BASF brings daylight into dark spaces
The daylight system is based on the principle of light guidance and comprises three components: a film, a light shaft and light fixtures. The film is embedded in insulated glass and optimally guides the light into a light shaft containing reflective film. The shaft brings sunlight deep into the interior of a building, where light fixtures shine the daylight into the rooms. These light fixtures are also equipped with LED lamps that provide light in the rooms when natural daylight is unavailable or insufficient.
“In the winter months in particular, many people see almost exclusively artificial light if they leave their houses before sunrise and return only after dark. Yet the wide spectrum of colors in natural light has an important influence on our well-being and our performance,” said Cristobal Garrido Segura, head of the Smart Daylight Management project at BASF. “The perception of light varies greatly from person to person. My vision is to have rooms where the natural light mood adapts to the personal preferences of the user.”
Human centric lighting (HCL) refers to holistic lighting concepts that put the emphasis on humans and their well-being. HCL encompasses the visual, emotional and biological effects of light. BASF’s daylight system can contribute to improving spatial quality in places such as schools, hospitals, shopping malls and office buildings. Because people feel better in natural light, they concentrate better, are more motivated to work and less likely to get sick. Furthermore, using natural light over the course of the day enables artificial light usage to be reduced by significantly more than half. The consulting firm A.T. Kearney has calculated that the benefits of HCL to the general public could be as high as €870 million in Europe in 2020.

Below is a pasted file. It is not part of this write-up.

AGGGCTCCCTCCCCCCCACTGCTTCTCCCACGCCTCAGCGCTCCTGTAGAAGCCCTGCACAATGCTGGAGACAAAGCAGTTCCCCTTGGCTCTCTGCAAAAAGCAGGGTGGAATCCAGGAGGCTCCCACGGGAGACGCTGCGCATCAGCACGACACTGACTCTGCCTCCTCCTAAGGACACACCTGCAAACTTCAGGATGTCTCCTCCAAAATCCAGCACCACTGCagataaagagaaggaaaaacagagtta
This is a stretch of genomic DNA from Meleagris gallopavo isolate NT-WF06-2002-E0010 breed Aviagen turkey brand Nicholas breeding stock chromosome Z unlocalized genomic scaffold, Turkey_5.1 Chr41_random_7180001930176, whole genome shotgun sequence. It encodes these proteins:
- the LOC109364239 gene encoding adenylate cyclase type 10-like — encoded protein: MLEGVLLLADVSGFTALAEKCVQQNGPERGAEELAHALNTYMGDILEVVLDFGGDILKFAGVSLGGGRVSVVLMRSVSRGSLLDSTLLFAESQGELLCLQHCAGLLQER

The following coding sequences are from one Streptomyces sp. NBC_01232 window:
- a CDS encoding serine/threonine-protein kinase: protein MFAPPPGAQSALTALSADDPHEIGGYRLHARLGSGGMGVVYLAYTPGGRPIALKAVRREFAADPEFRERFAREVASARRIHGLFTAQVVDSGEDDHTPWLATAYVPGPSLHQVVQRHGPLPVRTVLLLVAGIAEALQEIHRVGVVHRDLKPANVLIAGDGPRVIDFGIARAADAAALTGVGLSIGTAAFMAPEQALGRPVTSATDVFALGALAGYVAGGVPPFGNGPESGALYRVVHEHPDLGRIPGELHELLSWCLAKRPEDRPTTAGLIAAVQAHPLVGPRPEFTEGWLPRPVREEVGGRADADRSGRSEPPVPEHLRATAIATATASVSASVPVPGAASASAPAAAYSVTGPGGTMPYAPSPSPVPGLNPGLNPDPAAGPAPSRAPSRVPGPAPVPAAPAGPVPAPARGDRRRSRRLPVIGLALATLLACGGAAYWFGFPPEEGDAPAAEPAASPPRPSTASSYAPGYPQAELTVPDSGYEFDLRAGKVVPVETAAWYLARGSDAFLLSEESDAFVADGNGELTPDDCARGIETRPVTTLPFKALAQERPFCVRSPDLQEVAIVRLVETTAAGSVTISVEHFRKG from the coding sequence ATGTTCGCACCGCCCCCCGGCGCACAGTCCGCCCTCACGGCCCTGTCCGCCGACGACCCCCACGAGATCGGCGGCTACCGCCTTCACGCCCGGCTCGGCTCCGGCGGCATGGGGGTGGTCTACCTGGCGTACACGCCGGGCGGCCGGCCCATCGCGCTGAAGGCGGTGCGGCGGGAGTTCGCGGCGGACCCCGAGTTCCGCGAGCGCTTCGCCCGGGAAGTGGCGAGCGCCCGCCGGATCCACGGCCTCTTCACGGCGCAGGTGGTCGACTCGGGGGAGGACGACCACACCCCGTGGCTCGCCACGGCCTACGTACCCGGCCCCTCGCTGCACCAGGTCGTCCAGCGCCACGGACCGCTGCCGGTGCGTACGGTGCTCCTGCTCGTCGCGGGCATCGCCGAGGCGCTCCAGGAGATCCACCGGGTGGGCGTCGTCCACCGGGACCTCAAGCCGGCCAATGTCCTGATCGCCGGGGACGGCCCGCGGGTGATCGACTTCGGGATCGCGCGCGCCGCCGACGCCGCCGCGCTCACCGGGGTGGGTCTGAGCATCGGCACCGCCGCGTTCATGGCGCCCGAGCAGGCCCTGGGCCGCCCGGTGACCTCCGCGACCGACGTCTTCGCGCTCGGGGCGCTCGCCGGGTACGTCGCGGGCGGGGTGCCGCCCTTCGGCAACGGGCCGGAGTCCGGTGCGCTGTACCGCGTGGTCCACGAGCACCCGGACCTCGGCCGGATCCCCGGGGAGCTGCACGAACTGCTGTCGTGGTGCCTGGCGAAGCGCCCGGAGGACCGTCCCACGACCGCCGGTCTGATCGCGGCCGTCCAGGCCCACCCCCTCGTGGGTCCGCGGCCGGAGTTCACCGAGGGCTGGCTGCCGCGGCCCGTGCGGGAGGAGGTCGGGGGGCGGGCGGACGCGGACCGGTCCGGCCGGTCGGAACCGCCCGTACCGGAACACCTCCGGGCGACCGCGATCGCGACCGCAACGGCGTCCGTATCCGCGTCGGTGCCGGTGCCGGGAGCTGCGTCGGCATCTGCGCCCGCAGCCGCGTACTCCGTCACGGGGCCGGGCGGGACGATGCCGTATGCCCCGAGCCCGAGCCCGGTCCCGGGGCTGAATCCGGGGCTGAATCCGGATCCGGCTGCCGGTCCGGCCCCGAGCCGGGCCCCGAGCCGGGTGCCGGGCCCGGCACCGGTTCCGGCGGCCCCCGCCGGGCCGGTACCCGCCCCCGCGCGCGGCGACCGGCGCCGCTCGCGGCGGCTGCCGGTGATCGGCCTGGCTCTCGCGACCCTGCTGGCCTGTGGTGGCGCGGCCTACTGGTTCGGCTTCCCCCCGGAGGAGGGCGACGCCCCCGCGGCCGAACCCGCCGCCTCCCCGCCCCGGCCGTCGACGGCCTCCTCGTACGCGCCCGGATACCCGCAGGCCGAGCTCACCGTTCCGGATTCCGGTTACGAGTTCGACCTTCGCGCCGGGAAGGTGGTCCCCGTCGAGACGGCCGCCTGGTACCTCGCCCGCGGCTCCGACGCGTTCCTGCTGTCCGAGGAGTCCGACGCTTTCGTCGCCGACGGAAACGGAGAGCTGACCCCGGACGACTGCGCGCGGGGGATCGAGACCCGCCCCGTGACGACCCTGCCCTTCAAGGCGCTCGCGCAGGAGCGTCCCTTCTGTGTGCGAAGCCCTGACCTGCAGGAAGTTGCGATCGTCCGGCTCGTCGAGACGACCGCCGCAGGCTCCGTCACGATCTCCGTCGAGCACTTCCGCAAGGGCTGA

This system enables daylight to be transported far into the interior of buildings without requiring any additional structures on the facade. Inside the building, the system can be used flexibly – either concealed within a suspended ceiling or as a visible element as part of the interior design of the building. Through the light fixtures, daylight can penetrate into areas far from windows as well as hallways and rooms without natural light. The system can be integrated into existing facades and new facade concepts without limiting design options. In addition, it creates possibilities for new design concepts, such as office environments with working and lounge areas that include natural green zones to improve quality of life.
The idea for the daylight management project emerged during the Creator SpaceTM program conducted by BASF in 2015 to mark its 150th anniversary. Based on this idea, teams from Switzerland explored the topic of light and energy inside buildings. Together with BASF experts from various specialist units, they created a concept that became an incubation project and was developed into a market-ready system solution. An initial prototype is already being used in the headquarters of Bartenbach GmbH, a natural and artificial lightning design company in Austria.